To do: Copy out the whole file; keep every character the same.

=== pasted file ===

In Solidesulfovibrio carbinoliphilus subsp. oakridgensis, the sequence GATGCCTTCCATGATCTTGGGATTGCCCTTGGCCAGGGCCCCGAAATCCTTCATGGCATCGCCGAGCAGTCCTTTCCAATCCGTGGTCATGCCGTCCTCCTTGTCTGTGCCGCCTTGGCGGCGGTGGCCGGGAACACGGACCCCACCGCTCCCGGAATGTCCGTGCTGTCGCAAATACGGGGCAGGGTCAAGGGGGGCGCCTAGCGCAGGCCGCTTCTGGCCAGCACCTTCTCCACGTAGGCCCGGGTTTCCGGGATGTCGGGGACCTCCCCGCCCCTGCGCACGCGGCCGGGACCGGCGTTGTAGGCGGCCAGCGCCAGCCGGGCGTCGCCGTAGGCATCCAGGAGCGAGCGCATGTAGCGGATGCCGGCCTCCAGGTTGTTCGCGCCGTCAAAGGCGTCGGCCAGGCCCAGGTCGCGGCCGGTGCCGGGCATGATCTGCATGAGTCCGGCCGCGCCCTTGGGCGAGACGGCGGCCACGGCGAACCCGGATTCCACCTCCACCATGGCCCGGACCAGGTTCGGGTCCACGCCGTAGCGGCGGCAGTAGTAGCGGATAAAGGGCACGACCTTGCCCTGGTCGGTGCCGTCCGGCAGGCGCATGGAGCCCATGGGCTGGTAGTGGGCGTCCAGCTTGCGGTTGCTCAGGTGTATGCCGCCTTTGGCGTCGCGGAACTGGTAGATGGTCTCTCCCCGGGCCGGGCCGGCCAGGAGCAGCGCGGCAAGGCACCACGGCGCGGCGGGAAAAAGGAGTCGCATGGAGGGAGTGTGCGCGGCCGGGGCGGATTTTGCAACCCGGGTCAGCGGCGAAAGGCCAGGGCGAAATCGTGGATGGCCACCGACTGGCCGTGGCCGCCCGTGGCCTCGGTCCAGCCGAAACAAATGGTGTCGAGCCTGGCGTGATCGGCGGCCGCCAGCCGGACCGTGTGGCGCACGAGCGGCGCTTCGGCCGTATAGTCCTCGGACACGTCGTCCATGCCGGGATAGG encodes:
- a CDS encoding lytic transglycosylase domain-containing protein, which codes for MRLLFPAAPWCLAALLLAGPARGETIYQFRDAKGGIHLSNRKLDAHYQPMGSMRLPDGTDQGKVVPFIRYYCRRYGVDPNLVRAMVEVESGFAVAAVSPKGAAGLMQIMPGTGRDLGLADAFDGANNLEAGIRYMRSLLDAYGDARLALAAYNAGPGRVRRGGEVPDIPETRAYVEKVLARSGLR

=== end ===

In Solidesulfovibrio carbinoliphilus subsp. oakridgensis, the sequence GATGCCTTCCATGATCTTGGGATTGCCCTTGGCCAGGGCCCCGAAATCCTTCATGGCATCGCCGAGCAGTCCTTTCCAATCCGTGGTCATGCCGTCCTCCTTGTCTGTGCCGCCTTGGCGGCGGTGGCCGGGAACACGGACCCCACCGCTCCCGGAATGTCCGTGCTGTCGCAAATACGGGGCAGGGTCAAGGGGGGCGCCTAGCGCAGGCCGCTTCTGGCCAGCACCTTCTCCACGTAGGCCCGGGTTTCCGGGATGTCGGGGACCTCCCCGCCCCTGCGCACGCGGCCGGGACCGGCGTTGTAGGCGGCCAGCGCCAGCCGGGCGTCGCCGTAGGCATCCAGGAGCGAGCGCATGTAGCGGATGCCGGCCTCCAGGTTGTTCGCGCCGTCAAAGGCGTCGGCCAGGCCCAGGTCGCGGCCGGTGCCGGGCATGATCTGCATGAGTCCGGCCGCGCCCTTGGGCGAGACGGCGGCCACGGCGAACCCGGATTCCACCTCCACCATGGCCCGGACCAGGTTCGGGTCCACGCCGTAGCGGCGGCAGTAGTAGCGGATAAAGGGCACGACCTTGCCCTGGTCGGTGCCGTCCGGCAGGCGCATGGAGCCCATGGGCTGGTAGTGGGCGTCCAGCTTGCGGTTGCTCAGGTGTATGCCGCCTTTGGCGTCGCGGAACTGGTAGATGGTCTCTCCCCGGGCCGGGCCGGCCAGGAGCAGCGCGGCAAGGCACCACGGCGCGGCGGGAAAAAGGAGTCGCATGGAGGGAGTGTGCGCGGCCGGGGCGGATTTTGCAACCCGGGTCAGCGGCGAAAGGCCAGGGCGAAATCGTGGATGGCCACCGACTGGCCGTGGCCGCCCGTGGCCTCGGTCCAGCCGAAACAAATGGTGTCGAGCCTGGCGTGATCGGCGGCCGCCAGCCGGACCGTGTGGCGCACGAGCGGCGCTTCGGCCGTATAGTCCTCGGACACGTCGTCCATGCCGGGATAGG encodes:
- a CDS encoding lytic transglycosylase domain-containing protein, which codes for MRLLFPAAPWCLAALLLAGPARGETIYQFRDAKGGIHLSNRKLDAHYQPMGSMRLPDGTDQGKVVPFIRYYCRRYGVDPNLVRAMVEVESGFAVAAVSPKGAAGLMQIMPGTGRDLGLADAFDGANNLEAGIRYMRSLLDAYGDARLALAAYNAGPGRVRRGGEVPDIPETRAYVEKVLARSGLR